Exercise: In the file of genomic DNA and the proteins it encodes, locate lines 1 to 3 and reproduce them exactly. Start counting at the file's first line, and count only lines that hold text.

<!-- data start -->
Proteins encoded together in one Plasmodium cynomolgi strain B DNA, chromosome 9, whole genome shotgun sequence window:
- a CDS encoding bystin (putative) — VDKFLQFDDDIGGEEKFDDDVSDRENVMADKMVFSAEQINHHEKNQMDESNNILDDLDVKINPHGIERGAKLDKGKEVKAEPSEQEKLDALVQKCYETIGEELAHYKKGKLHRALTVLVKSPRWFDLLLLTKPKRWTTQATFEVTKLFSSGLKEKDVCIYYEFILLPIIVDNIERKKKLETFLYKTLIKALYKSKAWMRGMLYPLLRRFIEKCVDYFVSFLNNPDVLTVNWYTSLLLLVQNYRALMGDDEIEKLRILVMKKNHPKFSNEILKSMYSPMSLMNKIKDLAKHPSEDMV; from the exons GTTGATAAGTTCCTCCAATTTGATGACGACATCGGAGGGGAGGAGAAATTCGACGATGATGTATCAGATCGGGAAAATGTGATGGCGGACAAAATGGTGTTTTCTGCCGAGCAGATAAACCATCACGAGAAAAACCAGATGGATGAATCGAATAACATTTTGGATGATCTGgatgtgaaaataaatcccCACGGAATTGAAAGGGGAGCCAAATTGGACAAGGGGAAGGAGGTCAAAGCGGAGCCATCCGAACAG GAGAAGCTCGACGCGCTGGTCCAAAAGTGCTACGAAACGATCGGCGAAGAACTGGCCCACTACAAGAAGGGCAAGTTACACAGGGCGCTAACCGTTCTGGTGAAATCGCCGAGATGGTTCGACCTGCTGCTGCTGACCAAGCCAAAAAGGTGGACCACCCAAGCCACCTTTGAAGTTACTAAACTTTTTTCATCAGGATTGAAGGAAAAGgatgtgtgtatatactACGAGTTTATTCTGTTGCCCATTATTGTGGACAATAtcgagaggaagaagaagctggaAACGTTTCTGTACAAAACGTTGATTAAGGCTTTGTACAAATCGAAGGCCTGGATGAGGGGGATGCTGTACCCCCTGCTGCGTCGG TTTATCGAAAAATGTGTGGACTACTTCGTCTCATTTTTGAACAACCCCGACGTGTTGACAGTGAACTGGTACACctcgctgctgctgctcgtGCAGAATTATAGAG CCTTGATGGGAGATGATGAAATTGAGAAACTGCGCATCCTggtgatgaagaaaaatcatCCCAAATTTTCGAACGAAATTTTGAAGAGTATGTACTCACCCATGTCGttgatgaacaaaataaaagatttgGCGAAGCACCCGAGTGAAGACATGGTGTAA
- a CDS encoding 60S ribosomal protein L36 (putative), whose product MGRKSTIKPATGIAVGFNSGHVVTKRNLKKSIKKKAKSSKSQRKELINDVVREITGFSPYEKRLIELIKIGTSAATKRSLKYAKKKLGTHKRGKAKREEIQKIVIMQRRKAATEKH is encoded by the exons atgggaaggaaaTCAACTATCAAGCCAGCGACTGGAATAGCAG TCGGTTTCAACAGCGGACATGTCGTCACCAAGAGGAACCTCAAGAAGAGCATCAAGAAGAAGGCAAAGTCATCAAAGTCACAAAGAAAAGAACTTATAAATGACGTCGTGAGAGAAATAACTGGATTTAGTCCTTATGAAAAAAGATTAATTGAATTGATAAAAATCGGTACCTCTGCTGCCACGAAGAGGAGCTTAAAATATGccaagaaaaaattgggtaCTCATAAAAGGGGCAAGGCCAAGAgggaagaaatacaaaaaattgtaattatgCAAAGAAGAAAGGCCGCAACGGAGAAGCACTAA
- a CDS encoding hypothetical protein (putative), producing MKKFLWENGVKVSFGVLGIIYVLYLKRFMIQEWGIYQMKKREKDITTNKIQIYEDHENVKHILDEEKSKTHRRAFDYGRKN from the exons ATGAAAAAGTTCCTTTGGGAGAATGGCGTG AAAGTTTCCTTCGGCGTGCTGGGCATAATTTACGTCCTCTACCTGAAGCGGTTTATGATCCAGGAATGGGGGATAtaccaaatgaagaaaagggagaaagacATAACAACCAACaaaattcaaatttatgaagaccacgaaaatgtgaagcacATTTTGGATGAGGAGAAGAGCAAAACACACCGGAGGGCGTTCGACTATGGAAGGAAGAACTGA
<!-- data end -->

Proteins encoded together in one Plasmodium cynomolgi strain B DNA, chromosome 9, whole genome shotgun sequence window:
- a CDS encoding bystin (putative) — VDKFLQFDDDIGGEEKFDDDVSDRENVMADKMVFSAEQINHHEKNQMDESNNILDDLDVKINPHGIERGAKLDKGKEVKAEPSEQEKLDALVQKCYETIGEELAHYKKGKLHRALTVLVKSPRWFDLLLLTKPKRWTTQATFEVTKLFSSGLKEKDVCIYYEFILLPIIVDNIERKKKLETFLYKTLIKALYKSKAWMRGMLYPLLRRFIEKCVDYFVSFLNNPDVLTVNWYTSLLLLVQNYRALMGDDEIEKLRILVMKKNHPKFSNEILKSMYSPMSLMNKIKDLAKHPSEDMV; from the exons GTTGATAAGTTCCTCCAATTTGATGACGACATCGGAGGGGAGGAGAAATTCGACGATGATGTATCAGATCGGGAAAATGTGATGGCGGACAAAATGGTGTTTTCTGCCGAGCAGATAAACCATCACGAGAAAAACCAGATGGATGAATCGAATAACATTTTGGATGATCTGgatgtgaaaataaatcccCACGGAATTGAAAGGGGAGCCAAATTGGACAAGGGGAAGGAGGTCAAAGCGGAGCCATCCGAACAG GAGAAGCTCGACGCGCTGGTCCAAAAGTGCTACGAAACGATCGGCGAAGAACTGGCCCACTACAAGAAGGGCAAGTTACACAGGGCGCTAACCGTTCTGGTGAAATCGCCGAGATGGTTCGACCTGCTGCTGCTGACCAAGCCAAAAAGGTGGACCACCCAAGCCACCTTTGAAGTTACTAAACTTTTTTCATCAGGATTGAAGGAAAAGgatgtgtgtatatactACGAGTTTATTCTGTTGCCCATTATTGTGGACAATAtcgagaggaagaagaagctggaAACGTTTCTGTACAAAACGTTGATTAAGGCTTTGTACAAATCGAAGGCCTGGATGAGGGGGATGCTGTACCCCCTGCTGCGTCGG TTTATCGAAAAATGTGTGGACTACTTCGTCTCATTTTTGAACAACCCCGACGTGTTGACAGTGAACTGGTACACctcgctgctgctgctcgtGCAGAATTATAGAG CCTTGATGGGAGATGATGAAATTGAGAAACTGCGCATCCTggtgatgaagaaaaatcatCCCAAATTTTCGAACGAAATTTTGAAGAGTATGTACTCACCCATGTCGttgatgaacaaaataaaagatttgGCGAAGCACCCGAGTGAAGACATGGTGTAA
- a CDS encoding 60S ribosomal protein L36 (putative), whose product MGRKSTIKPATGIAVGFNSGHVVTKRNLKKSIKKKAKSSKSQRKELINDVVREITGFSPYEKRLIELIKIGTSAATKRSLKYAKKKLGTHKRGKAKREEIQKIVIMQRRKAATEKH is encoded by the exons atgggaaggaaaTCAACTATCAAGCCAGCGACTGGAATAGCAG TCGGTTTCAACAGCGGACATGTCGTCACCAAGAGGAACCTCAAGAAGAGCATCAAGAAGAAGGCAAAGTCATCAAAGTCACAAAGAAAAGAACTTATAAATGACGTCGTGAGAGAAATAACTGGATTTAGTCCTTATGAAAAAAGATTAATTGAATTGATAAAAATCGGTACCTCTGCTGCCACGAAGAGGAGCTTAAAATATGccaagaaaaaattgggtaCTCATAAAAGGGGCAAGGCCAAGAgggaagaaatacaaaaaattgtaattatgCAAAGAAGAAAGGCCGCAACGGAGAAGCACTAA